15

I have a file containing this:

1415602803,LOGIN SUCCESS,AUTH,user2,192.168.203.63,10.146.124.73,59996,22
1415602807,LOGIN SUCCESS,AUTH,user1,172.24.31.10,172.32.1.1,48191,22
1415602811,LOGIN FAILED,AUTH,root,172.24.166.153,10.146.124.73,52506,22
1415602815,LOGIN FAILED,AUTH,user3,192.168.123.55,10.146.32.99,55750,22

I want to convert the timestamp to a date in this format:

2014-11-10 02:00:03,LOGIN SUCCESS,AUTH,user2,192.168.203.63,10.146.124.73,59996,22
2014-11-10 02:00:07,LOGIN SUCCESS,AUTH,user1,172.24.31.10,172.32.1.1,48191,22
2014-11-10 02:00:11,LOGIN FAILED,AUTH,root,172.24.166.153,10.146.124.73,52506,22
2014-11-10 02:00:15,LOGIN FAILED,AUTH,user3,192.168.123.55,10.146.32.99,55750,22

How can I do that?

I know this works: perl -pe 's/(\d+)/localtime($1)/e' (from this question) but the output format is Mon Nov 10 02:00:03 2014.

I know this command can convert timestamps into my desired output: date -d@1415602803 +"%F %H:%M:%S", but I couldn't make it work with awk using system("cmd") because of all the quotations and whatnot.

6

Like this perhaps

perl -pe 'use POSIX qw(strftime); s/^(\d+)/strftime "%F %H:%M:%S", localtime($1)/e'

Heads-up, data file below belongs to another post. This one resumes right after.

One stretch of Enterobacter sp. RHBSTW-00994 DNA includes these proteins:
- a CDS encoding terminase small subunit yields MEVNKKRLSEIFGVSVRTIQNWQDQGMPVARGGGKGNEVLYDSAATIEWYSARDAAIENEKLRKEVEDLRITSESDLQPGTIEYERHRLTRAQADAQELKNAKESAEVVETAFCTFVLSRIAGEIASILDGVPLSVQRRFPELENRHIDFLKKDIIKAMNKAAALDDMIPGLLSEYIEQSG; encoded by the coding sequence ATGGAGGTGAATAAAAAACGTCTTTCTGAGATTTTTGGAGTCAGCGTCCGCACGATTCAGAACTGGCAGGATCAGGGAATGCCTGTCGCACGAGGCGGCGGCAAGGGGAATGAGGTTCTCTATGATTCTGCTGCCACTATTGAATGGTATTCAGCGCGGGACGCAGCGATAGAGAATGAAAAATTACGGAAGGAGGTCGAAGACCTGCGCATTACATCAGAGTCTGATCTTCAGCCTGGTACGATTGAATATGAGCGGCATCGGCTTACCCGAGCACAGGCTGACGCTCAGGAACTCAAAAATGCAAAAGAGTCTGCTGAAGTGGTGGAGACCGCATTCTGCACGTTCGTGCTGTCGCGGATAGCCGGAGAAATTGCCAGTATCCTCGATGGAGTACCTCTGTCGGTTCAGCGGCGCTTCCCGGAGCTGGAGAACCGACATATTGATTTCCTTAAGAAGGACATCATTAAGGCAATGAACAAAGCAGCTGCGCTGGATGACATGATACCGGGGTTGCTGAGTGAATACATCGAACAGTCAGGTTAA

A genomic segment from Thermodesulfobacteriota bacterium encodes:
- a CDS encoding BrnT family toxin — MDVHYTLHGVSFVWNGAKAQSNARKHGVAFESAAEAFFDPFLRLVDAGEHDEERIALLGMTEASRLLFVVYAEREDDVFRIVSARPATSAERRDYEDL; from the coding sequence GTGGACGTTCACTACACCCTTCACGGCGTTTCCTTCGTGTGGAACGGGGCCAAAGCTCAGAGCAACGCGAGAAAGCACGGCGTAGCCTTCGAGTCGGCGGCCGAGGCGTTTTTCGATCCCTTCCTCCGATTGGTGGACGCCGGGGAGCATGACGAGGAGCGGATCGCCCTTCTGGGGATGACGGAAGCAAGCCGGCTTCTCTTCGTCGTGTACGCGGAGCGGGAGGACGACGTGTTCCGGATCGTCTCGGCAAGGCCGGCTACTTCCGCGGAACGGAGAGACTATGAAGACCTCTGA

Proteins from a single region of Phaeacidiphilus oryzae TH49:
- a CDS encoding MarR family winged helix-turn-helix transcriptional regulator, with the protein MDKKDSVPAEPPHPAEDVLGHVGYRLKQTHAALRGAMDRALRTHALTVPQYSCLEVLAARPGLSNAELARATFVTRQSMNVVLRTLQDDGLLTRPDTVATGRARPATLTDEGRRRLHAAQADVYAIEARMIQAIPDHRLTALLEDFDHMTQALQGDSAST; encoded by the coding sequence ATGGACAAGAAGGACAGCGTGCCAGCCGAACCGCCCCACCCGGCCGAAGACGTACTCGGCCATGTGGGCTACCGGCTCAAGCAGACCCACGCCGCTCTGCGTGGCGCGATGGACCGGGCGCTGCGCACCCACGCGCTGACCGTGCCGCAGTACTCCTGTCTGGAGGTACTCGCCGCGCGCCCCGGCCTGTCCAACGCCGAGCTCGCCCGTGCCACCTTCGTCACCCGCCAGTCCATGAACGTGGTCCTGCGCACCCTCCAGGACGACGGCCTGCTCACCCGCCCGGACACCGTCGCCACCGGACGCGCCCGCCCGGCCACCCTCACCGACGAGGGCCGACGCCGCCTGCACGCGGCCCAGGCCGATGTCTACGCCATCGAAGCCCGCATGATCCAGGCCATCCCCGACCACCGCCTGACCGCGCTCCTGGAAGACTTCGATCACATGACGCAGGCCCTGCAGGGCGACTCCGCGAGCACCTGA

17

Found something here: Stackoverflow - Convert from unixtime at command line.

Came up with this:

awk -F"," '{OFS=","; $1=strftime("%Y-%m-%d %H:%M:%S", $1); print $0}' file
  • -F"," to use a field separator of ,,
  • OFS=","; so that the output fields are also separated by a ,,
  • $1=strftime("%Y-%m-%d %H:%M:%S", $1); to change the value of the first field $1 into the specified format, and
  • print $0; to print the whole line.
  • 2
    awk 'BEGIN{ print strftime("%Y-%m-%d %H:%M:%S", 0) }' gives awk: line 2: function strftime never defined here. Please clarify that NOT EVERY AWK has strftime()! For a solution running in most (all?) AWKs, please use the external date command to stay portable. – yeti Nov 25 '14 at 5:37
  • 2
    @yeti, there are a few date implementations that can convert dates between formats as an extension, but how it's done varies completely between the implementations. For instance, the solution given by Costas uses a syntax specific to GNU date. If you want portability, use perl. – Stéphane Chazelas Aug 17 '16 at 17:22
5

If you like awk you can use external command date with any date formats

awk -F, -v OFS="," '{("date +%F\ %T -d @"$1)|getline $1}1'
  • +1 for NOT using strftime()! – yeti Nov 25 '14 at 5:39
  • 4
    Note that using an external command will incur a severe performance hit, especially noticeable if many thousands of rows are being processed – Jose Gómez Nov 23 '15 at 15:58
2

You can also try:

cat test.txt | sed 's/^/echo "/; s/\([0-9]\{10\}\)/`date -d @\1`/; s/$/"/' | bash
2

I asked a question 9 months ago that was marked a duplicate of this one. I only just now saw a request to post the answer that worked for me on this question. Here is a link to that question and answer.

https://unix.stackexchange.com/a/304009/172916

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